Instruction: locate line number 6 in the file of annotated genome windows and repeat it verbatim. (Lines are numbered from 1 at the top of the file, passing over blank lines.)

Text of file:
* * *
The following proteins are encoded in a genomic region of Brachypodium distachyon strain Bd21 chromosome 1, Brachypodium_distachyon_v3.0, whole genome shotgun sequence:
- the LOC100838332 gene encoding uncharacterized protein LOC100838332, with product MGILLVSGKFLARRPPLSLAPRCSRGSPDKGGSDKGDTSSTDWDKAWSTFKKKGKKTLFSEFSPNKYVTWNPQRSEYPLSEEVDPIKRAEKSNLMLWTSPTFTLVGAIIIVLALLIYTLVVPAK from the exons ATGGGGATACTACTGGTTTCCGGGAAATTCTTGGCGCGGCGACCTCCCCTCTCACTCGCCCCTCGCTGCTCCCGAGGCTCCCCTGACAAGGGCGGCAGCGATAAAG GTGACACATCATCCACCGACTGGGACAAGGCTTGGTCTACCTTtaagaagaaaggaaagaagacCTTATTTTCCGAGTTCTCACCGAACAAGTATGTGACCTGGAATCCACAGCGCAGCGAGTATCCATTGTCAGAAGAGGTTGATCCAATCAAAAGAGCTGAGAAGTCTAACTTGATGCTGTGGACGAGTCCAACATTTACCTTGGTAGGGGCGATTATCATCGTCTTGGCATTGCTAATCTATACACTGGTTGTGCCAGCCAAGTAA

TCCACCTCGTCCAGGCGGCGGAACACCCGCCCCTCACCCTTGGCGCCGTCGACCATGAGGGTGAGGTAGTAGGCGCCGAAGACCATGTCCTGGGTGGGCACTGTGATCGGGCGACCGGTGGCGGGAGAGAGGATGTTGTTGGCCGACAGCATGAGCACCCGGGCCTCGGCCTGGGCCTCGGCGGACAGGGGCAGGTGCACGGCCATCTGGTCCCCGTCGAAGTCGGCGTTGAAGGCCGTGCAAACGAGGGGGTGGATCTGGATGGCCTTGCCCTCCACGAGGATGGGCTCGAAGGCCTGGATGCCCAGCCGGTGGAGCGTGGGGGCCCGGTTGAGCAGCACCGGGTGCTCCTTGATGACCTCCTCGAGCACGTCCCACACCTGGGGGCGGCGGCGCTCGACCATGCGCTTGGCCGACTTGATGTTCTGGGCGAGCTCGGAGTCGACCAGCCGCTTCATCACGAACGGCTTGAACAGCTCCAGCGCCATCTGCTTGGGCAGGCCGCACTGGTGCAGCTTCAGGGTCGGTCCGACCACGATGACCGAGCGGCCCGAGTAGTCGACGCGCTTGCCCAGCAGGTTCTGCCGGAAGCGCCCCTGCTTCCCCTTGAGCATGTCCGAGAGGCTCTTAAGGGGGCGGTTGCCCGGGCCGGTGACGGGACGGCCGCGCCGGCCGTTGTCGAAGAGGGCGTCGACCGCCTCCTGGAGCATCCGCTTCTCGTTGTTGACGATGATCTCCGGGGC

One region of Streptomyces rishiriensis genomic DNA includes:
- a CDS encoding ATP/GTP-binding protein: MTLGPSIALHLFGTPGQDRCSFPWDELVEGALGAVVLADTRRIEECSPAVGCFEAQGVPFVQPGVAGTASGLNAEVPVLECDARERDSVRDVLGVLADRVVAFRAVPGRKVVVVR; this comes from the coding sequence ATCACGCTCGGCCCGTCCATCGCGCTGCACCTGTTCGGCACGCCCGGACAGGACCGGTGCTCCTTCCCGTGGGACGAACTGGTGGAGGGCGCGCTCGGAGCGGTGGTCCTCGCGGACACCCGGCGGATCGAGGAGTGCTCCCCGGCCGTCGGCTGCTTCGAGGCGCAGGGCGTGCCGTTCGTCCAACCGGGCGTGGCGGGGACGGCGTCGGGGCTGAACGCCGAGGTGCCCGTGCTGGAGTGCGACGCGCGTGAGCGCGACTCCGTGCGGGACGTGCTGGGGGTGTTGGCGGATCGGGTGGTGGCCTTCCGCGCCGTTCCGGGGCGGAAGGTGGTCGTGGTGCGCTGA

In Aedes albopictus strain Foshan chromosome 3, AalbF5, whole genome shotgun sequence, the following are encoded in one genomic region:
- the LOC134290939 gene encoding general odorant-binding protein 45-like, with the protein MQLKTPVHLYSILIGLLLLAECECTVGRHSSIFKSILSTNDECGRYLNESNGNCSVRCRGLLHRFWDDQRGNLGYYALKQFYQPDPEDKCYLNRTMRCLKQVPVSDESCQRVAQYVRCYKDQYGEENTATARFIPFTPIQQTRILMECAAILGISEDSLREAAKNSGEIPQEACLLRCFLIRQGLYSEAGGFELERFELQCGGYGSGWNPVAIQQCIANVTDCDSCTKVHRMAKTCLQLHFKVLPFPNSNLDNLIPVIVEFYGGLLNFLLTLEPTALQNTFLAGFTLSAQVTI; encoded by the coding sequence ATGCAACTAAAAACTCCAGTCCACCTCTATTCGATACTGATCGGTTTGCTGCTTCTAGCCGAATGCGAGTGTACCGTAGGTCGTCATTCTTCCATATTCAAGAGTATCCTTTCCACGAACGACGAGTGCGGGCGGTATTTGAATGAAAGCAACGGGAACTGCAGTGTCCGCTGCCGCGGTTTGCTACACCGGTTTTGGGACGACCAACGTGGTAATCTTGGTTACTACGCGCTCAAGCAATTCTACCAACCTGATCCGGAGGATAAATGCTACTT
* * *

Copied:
In Aedes albopictus strain Foshan chromosome 3, AalbF5, whole genome shotgun sequence, the following are encoded in one genomic region: